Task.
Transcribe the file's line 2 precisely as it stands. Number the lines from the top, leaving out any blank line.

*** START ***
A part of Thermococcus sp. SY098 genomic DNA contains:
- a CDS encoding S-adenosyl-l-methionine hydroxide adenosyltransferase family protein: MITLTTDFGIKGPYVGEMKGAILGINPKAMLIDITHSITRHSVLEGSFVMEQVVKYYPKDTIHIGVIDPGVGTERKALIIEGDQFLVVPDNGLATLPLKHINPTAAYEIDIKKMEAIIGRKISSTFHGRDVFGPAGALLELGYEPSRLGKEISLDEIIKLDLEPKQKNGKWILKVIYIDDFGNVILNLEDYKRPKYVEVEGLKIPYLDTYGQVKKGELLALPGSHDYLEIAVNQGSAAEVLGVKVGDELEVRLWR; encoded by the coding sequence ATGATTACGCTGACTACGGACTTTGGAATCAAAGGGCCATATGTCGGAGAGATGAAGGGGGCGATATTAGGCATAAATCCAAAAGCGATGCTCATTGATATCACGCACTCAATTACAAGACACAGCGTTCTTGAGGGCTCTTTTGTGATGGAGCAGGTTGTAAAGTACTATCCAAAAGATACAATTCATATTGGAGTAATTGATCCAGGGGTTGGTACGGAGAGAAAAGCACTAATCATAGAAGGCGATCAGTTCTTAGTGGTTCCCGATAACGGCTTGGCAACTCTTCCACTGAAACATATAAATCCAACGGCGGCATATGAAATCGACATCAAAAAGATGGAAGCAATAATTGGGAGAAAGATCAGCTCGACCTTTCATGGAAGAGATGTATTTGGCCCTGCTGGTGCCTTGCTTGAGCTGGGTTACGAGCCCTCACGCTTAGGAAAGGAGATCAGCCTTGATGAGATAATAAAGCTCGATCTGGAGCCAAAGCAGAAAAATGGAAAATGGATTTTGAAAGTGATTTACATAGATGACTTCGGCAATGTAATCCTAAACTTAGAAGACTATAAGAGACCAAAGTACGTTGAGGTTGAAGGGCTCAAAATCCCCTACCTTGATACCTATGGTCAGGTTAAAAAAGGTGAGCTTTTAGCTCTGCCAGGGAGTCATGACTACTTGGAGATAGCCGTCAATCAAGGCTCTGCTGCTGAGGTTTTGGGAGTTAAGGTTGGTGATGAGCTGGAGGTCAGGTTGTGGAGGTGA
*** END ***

- a CDS encoding S-adenosyl-l-methionine hydroxide adenosyltransferase family protein: MITLTTDFGIKGPYVGEMKGAILGINPKAMLIDITHSITRHSVLEGSFVMEQVVKYYPKDTIHIGVIDPGVGTERKALIIEGDQFLVVPDNGLATLPLKHINPTAAYEIDIKKMEAIIGRKISSTFHGRDVFGPAGALLELGYEPSRLGKEISLDEIIKLDLEPKQKNGKWILKVIYIDDFGNVILNLEDYKRPKYVEVEGLKIPYLDTYGQVKKGELLALPGSHDYLEIAVNQGSAAEVLGVKVGDELEVRLWR; encoded by the coding sequence ATGATTACGCTGACTACGGACTTTGGAATCAAAGGGCCATATGTCGGAGAGATGAAGGGGGCGATATTAGGCATAAATCCAAAAGCGATGCTCATTGATATCACGCACTCAATTACAAGACACAGCGTTCTTGAGGGCTCTTTTGTGATGGAGCAGGTTGTAAAGTACTATCCAAAAGATACAATTCATATTGGAGTAATTGATCCAGGGGTTGGTACGGAGAGAAAAGCACTAATCATAGAAGGCGATCAGTTCTTAGTGGTTCCCGATAACGGCTTGGCAACTCTTCCACTGAAACATATAAATCCAACGGCGGCATATGAAATCGACATCAAAAAGATGGAAGCAATAATTGGGAGAAAGATCAGCTCGACCTTTCATGGAAGAGATGTATTTGGCCCTGCTGGTGCCTTGCTTGAGCTGGGTTACGAGCCCTCACGCTTAGGAAAGGAGATCAGCCTTGATGAGATAATAAAGCTCGATCTGGAGCCAAAGCAGAAAAATGGAAAATGGATTTTGAAAGTGATTTACATAGATGACTTCGGCAATGTAATCCTAAACTTAGAAGACTATAAGAGACCAAAGTACGTTGAGGTTGAAGGGCTCAAAATCCCCTACCTTGATACCTATGGTCAGGTTAAAAAAGGTGAGCTTTTAGCTCTGCCAGGGAGTCATGACTACTTGGAGATAGCCGTCAATCAAGGCTCTGCTGCTGAGGTTTTGGGAGTTAAGGTTGGTGATGAGCTGGAGGTCAGGTTGTGGAGGTGA